Who is responsible for testing?



If I were to ask you, “Who is responsible for quality?” you’d likely answer, “Everyone.”  But, if I were to ask you, “Who is responsible for testing?” would your answer be the same?


This afternoon I attended a tutorial session entitled Agile Testing for “Traditional” Testers and Agile Team Members hosted by Lisa Crispin and Anko Tijman.  The goal of the session was to introduce non-agile testers and non-tester agilists to the concepts and techniques of agile testing.  I took several things away from this session:



  1. Everyone on an agile team is responsible for testing!
  2. Yes, even the developers!
  3. Yes, even the customer!
  4. Everyone on the team is also responsible for test automation, as well.
  5. Unit testing provides the highest return on investment in terms of lowering defect counts.
  6. Acceptance testing just beneath the user interface provides the next highest return.
  7. User interface testing, although brittle, can provide return in some situations.
  8. Exploratory or context driven testing is commonly used on agile teams to leverage a tester’s knowledge of how things are likely to break.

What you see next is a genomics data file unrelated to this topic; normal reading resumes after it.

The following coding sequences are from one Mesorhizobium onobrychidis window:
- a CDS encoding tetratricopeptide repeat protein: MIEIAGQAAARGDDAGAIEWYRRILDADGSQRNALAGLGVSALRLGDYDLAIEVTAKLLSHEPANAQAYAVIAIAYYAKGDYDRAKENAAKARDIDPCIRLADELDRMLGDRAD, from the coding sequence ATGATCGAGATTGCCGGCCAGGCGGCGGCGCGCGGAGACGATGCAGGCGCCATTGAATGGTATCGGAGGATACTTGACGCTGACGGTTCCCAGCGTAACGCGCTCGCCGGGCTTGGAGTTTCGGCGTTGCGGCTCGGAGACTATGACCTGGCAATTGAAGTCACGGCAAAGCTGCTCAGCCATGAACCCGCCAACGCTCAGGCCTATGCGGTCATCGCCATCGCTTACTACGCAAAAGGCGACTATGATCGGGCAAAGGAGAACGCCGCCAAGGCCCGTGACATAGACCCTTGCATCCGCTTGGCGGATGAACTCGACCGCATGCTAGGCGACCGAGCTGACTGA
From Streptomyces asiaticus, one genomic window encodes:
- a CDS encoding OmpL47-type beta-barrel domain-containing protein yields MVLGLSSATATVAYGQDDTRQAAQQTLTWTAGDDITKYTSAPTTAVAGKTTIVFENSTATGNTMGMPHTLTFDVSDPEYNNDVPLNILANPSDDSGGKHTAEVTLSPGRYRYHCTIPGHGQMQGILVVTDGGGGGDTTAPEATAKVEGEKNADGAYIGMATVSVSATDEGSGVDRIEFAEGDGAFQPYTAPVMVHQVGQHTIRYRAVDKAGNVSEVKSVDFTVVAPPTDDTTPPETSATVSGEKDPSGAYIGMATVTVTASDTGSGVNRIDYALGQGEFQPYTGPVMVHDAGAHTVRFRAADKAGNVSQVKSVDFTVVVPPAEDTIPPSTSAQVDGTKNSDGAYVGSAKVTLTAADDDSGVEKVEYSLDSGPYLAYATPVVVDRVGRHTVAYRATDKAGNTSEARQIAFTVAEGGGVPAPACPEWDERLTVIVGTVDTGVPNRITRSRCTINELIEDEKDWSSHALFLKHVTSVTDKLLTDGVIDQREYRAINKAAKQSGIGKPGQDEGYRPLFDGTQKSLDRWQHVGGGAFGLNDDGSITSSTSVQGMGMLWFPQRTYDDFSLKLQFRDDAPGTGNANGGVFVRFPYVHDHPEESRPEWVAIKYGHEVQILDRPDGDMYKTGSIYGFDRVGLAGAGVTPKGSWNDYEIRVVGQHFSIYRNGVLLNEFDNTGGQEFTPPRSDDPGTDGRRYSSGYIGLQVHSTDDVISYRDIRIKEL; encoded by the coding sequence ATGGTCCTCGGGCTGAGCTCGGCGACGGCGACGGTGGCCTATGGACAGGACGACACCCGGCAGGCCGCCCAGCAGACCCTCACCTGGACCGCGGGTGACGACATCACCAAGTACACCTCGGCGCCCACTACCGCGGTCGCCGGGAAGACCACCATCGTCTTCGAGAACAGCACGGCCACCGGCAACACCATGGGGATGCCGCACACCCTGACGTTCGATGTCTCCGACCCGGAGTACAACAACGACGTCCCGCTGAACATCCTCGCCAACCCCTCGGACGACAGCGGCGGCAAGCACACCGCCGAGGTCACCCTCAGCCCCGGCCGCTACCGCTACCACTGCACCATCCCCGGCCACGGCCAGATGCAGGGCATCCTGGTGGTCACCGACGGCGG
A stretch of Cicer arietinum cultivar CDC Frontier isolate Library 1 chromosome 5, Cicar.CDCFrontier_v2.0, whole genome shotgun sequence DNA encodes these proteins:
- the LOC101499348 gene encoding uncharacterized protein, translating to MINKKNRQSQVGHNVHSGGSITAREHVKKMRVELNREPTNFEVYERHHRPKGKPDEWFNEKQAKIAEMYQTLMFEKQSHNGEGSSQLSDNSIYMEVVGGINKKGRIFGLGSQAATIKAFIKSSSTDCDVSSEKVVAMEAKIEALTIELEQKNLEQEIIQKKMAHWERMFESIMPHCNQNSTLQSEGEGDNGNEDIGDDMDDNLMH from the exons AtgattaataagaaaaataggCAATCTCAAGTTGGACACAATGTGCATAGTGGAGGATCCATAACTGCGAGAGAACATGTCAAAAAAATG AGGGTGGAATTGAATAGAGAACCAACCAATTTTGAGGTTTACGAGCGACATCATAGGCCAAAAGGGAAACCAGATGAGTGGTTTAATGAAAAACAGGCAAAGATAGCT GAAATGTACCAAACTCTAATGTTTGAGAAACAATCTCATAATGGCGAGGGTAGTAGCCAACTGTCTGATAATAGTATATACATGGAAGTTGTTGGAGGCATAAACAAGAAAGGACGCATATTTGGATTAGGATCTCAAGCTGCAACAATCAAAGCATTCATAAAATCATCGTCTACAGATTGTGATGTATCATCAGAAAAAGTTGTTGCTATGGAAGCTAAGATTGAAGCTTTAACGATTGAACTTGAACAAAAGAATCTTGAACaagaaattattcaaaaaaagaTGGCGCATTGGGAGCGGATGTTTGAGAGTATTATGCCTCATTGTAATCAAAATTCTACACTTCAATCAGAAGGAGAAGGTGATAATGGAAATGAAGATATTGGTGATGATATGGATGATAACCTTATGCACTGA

9. Measuring progress can be as simple as counting your tests every day and plotting the numbers on a big, visible chart.

At the end of this session, Bart Hsu (of MSN) and I invited Lisa to come speak to a joint meeting of our respective user groups.  As it turns out, Lisa has never been to Seattle.  We’ll follow up with her after the conference to see if we can really make it happen.  I’ll keep you posted – or, you can watch the Yahoo! mailing list for the Seattle XP group:  extremeprogramming-seattle.

Comments (1)

  1. Agent000 says:

    [deep sigh] Oh to be in a group that bought in to this! We (the "testers") continue to fight towards this. So far, we’ve managed to get to the point of code reviews of unit tests.

    In fact, earlier in our project we were heavily on the side of "everyone accountable for testing" and it was going wonderfully! We (the "testers") were highly confident of a quality release. As our team size grew by leaps and bounds (don’t get me started on the topic of increasing team size), we gradually lost much of this level of accountability as new people brought old ways of working back to dominance.

    I’d love to see/hear approaches from people that have managed to complete this transition.

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